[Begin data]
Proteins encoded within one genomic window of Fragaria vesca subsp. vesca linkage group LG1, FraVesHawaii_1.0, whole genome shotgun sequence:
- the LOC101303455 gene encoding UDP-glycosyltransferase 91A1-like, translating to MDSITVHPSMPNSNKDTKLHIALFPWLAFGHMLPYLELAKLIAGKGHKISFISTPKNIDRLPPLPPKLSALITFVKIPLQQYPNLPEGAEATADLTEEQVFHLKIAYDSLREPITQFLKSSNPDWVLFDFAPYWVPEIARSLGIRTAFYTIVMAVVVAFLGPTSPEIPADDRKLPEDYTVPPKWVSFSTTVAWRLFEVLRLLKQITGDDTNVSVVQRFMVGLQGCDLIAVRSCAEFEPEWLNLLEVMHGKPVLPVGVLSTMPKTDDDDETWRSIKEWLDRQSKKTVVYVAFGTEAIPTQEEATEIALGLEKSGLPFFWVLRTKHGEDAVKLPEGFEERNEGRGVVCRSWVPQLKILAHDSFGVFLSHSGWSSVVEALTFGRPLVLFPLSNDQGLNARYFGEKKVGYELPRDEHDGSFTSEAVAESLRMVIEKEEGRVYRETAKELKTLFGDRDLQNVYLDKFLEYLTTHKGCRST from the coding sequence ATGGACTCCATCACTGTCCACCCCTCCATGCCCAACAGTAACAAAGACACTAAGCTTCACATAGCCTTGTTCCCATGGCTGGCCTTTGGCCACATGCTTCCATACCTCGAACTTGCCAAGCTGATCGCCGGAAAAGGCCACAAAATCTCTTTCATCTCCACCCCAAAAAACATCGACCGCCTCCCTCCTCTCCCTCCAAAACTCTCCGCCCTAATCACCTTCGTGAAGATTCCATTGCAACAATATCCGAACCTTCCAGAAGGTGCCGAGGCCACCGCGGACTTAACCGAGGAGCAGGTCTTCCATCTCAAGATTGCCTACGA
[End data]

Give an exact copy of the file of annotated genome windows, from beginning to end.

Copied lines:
Proteins encoded within one genomic window of Fragaria vesca subsp. vesca linkage group LG1, FraVesHawaii_1.0, whole genome shotgun sequence:
- the LOC101303455 gene encoding UDP-glycosyltransferase 91A1-like, translating to MDSITVHPSMPNSNKDTKLHIALFPWLAFGHMLPYLELAKLIAGKGHKISFISTPKNIDRLPPLPPKLSALITFVKIPLQQYPNLPEGAEATADLTEEQVFHLKIAYDSLREPITQFLKSSNPDWVLFDFAPYWVPEIARSLGIRTAFYTIVMAVVVAFLGPTSPEIPADDRKLPEDYTVPPKWVSFSTTVAWRLFEVLRLLKQITGDDTNVSVVQRFMVGLQGCDLIAVRSCAEFEPEWLNLLEVMHGKPVLPVGVLSTMPKTDDDDETWRSIKEWLDRQSKKTVVYVAFGTEAIPTQEEATEIALGLEKSGLPFFWVLRTKHGEDAVKLPEGFEERNEGRGVVCRSWVPQLKILAHDSFGVFLSHSGWSSVVEALTFGRPLVLFPLSNDQGLNARYFGEKKVGYELPRDEHDGSFTSEAVAESLRMVIEKEEGRVYRETAKELKTLFGDRDLQNVYLDKFLEYLTTHKGCRST from the coding sequence ATGGACTCCATCACTGTCCACCCCTCCATGCCCAACAGTAACAAAGACACTAAGCTTCACATAGCCTTGTTCCCATGGCTGGCCTTTGGCCACATGCTTCCATACCTCGAACTTGCCAAGCTGATCGCCGGAAAAGGCCACAAAATCTCTTTCATCTCCACCCCAAAAAACATCGACCGCCTCCCTCCTCTCCCTCCAAAACTCTCCGCCCTAATCACCTTCGTGAAGATTCCATTGCAACAATATCCGAACCTTCCAGAAGGTGCCGAGGCCACCGCGGACTTAACCGAGGAGCAGGTCTTCCATCTCAAGATTGCCTACGA